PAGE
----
Day after day I get the same excuses for not flossing. “My fingers are too big”, “I forget”, “My fingers are too small”, “I’m on a liquid diet”, “I’m too tired”, “It hurts my gums”, “My dog ate my floss”. Sound familiar? The bottom line is, if dental and health professionals didn’t think flossing was important; we would stop asking you to do it.
Flossing not only removes food particles but it also and more importantly removes the harmful bacteria and plaque that cause dental disease. Bacteria is the #1 reason people get cavities, have bleeding gums and lose their teeth. And if that isn’t bad enough, bacteria affects our heart health and other life threatening conditions.
Even with all the excuses in the world, I’ve found patients are more likely to floss when they understand how to do it correctly. By flossing correctly, bacteria is reduced and our health improves.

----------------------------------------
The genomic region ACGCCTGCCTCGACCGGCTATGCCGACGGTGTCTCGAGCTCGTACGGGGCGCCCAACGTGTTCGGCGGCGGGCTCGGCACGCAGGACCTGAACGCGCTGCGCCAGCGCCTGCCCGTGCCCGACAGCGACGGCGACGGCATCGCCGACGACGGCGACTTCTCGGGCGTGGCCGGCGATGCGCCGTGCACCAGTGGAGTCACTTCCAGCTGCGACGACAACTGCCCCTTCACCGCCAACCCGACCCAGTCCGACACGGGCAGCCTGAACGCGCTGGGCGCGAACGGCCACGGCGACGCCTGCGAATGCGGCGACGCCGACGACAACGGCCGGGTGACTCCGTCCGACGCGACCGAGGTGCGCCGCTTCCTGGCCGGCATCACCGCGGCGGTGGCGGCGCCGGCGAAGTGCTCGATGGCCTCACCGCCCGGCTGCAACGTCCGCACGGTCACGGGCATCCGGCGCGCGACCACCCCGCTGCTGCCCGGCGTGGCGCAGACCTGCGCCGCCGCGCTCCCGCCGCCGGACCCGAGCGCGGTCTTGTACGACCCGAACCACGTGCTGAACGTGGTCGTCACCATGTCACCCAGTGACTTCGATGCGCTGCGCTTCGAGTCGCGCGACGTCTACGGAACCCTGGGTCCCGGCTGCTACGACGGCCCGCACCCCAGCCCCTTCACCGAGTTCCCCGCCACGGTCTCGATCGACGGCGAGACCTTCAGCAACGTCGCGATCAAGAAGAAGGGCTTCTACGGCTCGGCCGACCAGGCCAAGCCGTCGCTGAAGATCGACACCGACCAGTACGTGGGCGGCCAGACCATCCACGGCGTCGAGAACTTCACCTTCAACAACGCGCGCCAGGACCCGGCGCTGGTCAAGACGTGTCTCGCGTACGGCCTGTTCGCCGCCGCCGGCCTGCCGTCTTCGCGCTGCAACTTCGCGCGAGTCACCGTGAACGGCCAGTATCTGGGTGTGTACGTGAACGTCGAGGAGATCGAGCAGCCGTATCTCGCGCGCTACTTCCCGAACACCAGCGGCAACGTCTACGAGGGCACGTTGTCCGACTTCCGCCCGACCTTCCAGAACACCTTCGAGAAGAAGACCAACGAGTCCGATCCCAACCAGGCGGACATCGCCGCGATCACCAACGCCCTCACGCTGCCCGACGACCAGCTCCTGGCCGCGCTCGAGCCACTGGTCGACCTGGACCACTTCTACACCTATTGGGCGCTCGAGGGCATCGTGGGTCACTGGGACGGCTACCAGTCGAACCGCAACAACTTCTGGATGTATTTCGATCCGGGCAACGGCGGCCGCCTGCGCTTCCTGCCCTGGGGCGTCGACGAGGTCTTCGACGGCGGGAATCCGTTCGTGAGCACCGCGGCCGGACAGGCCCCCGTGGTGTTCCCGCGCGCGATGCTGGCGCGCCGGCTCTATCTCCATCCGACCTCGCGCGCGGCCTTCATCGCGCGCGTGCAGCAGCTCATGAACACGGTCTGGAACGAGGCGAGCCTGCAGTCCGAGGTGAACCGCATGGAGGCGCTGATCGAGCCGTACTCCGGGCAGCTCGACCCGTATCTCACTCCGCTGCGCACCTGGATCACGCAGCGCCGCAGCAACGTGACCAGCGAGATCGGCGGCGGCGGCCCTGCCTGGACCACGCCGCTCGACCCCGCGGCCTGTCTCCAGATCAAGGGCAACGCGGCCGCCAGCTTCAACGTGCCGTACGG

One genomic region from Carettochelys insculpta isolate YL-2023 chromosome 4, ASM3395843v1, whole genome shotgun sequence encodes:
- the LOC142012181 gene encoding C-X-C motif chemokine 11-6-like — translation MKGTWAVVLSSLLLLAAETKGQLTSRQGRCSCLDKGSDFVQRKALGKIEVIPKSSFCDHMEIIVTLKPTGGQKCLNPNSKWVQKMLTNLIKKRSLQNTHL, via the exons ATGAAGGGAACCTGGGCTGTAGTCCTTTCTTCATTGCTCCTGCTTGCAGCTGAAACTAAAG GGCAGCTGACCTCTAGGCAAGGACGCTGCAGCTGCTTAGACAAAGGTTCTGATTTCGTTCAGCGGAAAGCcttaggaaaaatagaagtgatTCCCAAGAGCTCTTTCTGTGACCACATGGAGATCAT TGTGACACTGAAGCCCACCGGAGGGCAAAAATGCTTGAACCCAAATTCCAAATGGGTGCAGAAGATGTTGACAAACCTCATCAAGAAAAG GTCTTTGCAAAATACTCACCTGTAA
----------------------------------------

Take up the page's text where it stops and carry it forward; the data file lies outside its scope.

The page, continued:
Below is a quick tutorial on becoming an efficient flosser. If we commit to the action of flossing daily for about a month, the habit will be created and NOT flossing will feel wrong and gross.
Dental professions do realize some people can’t floss due to arthritis or other functional and/or coordination problems. Let them know and together create a plan that will work better for you. Here is a list of devices, suggestions or other interdental aids that won’t replace the benefits of flossing but will be better than doing nothing.
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